We have put up many flags,
they have put up many flags.
To make us think that they are happy.
To make them think that we are happy.
Everywhere, in the fertile soil of this land,
we've planted flags. Flags sprout like the hair
from an old man's nostrils. Blue and white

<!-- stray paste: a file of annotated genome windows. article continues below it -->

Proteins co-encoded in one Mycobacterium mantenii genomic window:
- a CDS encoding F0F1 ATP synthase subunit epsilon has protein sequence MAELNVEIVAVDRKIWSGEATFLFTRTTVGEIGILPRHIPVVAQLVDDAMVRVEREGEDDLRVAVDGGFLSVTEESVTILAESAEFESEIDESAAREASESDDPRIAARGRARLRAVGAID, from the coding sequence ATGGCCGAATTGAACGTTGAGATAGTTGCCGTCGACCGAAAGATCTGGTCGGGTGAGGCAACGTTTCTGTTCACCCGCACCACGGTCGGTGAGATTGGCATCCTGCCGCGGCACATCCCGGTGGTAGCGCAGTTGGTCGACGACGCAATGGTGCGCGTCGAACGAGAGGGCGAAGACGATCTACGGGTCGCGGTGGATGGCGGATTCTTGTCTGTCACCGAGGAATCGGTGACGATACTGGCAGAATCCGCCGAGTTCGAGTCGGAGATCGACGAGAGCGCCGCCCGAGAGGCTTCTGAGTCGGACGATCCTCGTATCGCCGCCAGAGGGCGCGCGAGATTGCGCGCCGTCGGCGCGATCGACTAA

or red, black, green and white, they shroud
windows, standing in for a family
you can't see: a flag instead of the mother
who hums and spices the lentils, a flag
for father, who runs the blade against his cheek
each morning with the rooster's kukuku.
Later, in the dark, he holds his wife
while the children sleep wrapped in flags.
Flags grow in the garden, flags from the beaks
of muted birds. Shredded flags drape phone wires,
flags hang from the pines like dead hands—